"Although critical to elections, BDFs [ballot definition files] are never independently inspected by an ITA [Independent Testing Authorities]. While properly conducted pre-election testing should uncover errors in BDFs, such testing is not routine in many jurisdictions, where state laws merely require that the tests include casting at least one vote for each candidate in each race on the ballot, using each ballot style in use in the jurisdiction.
When errors in BDFs do occur - leading, for example, to votes for one candidate being credited to a different candidate - they can be detected with optical scan voting systems, because anomalous computer-reported results can be discovered through manual recounts of paper ballots. With paperless DREs, however, there is no way to perform such a recount."
Ellen Theisen, CEO of the Vote-PAD Company, stated in her 2005 paper "Ballot Definition Files: No Review Is Provided for a Key Component of Voting System Software":
"The ballot definition file is not subject to any certification other than whatever Logic and Accuracy (L&A) testing a jurisdiction chooses to do. Since L&A tests are performed in a different operating mode than actual elections, the ballot data is never subjected to a true field test before the election...
If an error, intentional or accidental, went undetected, the election outcome could easily be both incorrect and uncontested...With so many documented cases of ballot data errors on optical scan machines, it is unreasonable to believe they have not occurred on DREs, yet none have been documented. This is not surprising, since there would be no way to detect a ballot data error without paper ballots.
In response to the warnings of computer experts, many election officials have claimed that their security procedures guard against vulnerabilities. However, security procedures do not guard against the possibility of flawed ballot definition data. Furthermore, since the software underlying the ballot data is a trade secret of the vendor, there is no way for election officials to know precisely how the ballot data is being used."
Aviel Rubin, PhD, Technical Director of the Johns Hopkins University Information Security Institute wrote in his paper "Analysis on an Electronic Voting System" (Johns Hopkins University Information Security Institute Technical Paper TR-2003-19, July 23, 2003):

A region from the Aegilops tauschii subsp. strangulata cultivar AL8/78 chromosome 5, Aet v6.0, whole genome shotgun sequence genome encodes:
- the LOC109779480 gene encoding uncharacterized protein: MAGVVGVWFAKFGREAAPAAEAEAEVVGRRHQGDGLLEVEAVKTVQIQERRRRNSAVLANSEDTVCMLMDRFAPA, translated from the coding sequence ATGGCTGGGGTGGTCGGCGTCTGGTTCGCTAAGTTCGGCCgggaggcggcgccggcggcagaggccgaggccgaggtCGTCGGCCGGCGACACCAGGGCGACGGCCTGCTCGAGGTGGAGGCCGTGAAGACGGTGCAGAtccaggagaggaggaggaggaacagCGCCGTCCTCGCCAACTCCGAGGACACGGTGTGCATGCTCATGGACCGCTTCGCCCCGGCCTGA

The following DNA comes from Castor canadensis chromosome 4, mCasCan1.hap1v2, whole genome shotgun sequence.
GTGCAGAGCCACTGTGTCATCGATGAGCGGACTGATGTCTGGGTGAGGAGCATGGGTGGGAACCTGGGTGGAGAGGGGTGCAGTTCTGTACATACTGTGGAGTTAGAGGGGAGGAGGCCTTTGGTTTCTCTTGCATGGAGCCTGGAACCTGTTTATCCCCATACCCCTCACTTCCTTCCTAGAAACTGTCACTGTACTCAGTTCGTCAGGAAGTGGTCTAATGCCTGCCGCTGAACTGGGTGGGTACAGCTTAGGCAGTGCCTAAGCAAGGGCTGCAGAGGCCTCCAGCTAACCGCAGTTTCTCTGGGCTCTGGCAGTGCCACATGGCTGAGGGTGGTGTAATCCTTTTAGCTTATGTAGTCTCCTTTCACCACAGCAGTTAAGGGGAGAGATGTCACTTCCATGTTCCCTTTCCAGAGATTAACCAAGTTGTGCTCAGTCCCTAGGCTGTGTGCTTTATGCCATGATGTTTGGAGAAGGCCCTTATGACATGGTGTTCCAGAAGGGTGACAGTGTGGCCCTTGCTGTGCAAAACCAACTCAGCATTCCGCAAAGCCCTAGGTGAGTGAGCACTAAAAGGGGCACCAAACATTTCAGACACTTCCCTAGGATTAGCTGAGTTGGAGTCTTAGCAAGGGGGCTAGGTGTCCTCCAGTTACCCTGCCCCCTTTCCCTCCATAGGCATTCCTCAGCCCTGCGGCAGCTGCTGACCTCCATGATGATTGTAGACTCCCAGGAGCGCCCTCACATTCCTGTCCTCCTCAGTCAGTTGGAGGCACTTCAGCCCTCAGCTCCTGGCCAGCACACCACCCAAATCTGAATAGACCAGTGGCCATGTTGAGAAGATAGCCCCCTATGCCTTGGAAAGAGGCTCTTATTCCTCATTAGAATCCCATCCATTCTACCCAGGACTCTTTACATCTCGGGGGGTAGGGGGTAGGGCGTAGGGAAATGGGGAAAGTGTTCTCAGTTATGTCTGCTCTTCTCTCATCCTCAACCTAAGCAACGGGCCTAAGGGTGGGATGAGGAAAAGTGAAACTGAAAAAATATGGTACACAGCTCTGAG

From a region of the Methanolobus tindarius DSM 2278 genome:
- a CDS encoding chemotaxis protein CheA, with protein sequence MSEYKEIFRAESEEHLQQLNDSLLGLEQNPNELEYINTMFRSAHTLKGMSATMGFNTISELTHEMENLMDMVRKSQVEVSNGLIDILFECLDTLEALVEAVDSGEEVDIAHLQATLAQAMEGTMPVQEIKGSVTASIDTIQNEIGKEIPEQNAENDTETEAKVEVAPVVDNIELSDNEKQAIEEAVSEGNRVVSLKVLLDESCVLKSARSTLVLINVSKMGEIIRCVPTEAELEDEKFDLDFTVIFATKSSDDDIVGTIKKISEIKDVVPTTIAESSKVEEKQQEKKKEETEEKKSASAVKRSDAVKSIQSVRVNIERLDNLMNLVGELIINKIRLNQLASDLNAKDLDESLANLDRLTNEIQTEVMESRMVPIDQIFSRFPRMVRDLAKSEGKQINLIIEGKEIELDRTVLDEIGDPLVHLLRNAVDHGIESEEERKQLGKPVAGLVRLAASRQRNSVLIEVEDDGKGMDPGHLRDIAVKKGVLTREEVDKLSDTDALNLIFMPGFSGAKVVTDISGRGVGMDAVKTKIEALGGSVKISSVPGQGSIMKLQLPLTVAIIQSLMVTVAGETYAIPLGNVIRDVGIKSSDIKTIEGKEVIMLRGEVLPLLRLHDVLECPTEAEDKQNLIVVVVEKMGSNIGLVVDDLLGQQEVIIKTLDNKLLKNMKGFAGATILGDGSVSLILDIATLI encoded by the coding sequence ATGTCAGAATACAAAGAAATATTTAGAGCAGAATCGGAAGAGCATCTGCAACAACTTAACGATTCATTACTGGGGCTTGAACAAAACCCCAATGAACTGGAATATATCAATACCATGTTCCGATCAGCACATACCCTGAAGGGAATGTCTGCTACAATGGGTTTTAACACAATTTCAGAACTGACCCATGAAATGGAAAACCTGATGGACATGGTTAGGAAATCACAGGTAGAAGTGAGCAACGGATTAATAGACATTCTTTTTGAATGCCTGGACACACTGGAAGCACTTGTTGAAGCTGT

"If the voting terminals download the ballot definition over a network connection, then an adversary could tamper with the ballot definition file en-route from the back-end server to the voting terminal...[T]he adversary need not be an election insider; the adversary could, for example, be someone working at the local ISP [Internet service provider]. If the adversary knows the structure of the ballot definition, then the adversary can intercept and modify the ballot definition while it is being transmitted. Even if the adversary does not know the precise structure of the ballot definition, many of the fields inside are easy to identify and change, including the candidates' names, which appear as plain...text.
Because no cryptographic techniques are in place to guard the integrity of the ballot definition file, an attacker could add, remove, or change issues on the ballot, and thereby confuse the result of the election.
More subtle attacks are also possible. By simply changing the order of the candidates as they appear in the ballot definition, the results file will change accordingly. However, the candidate information itself is not stored in the results file, which merely tracks that candidate 1 got so many votes and candidate 2 got so many other votes. If an attacker reordered the candidates on the ballot definition, voters would unwittingly cast their ballots for the wrong candidate."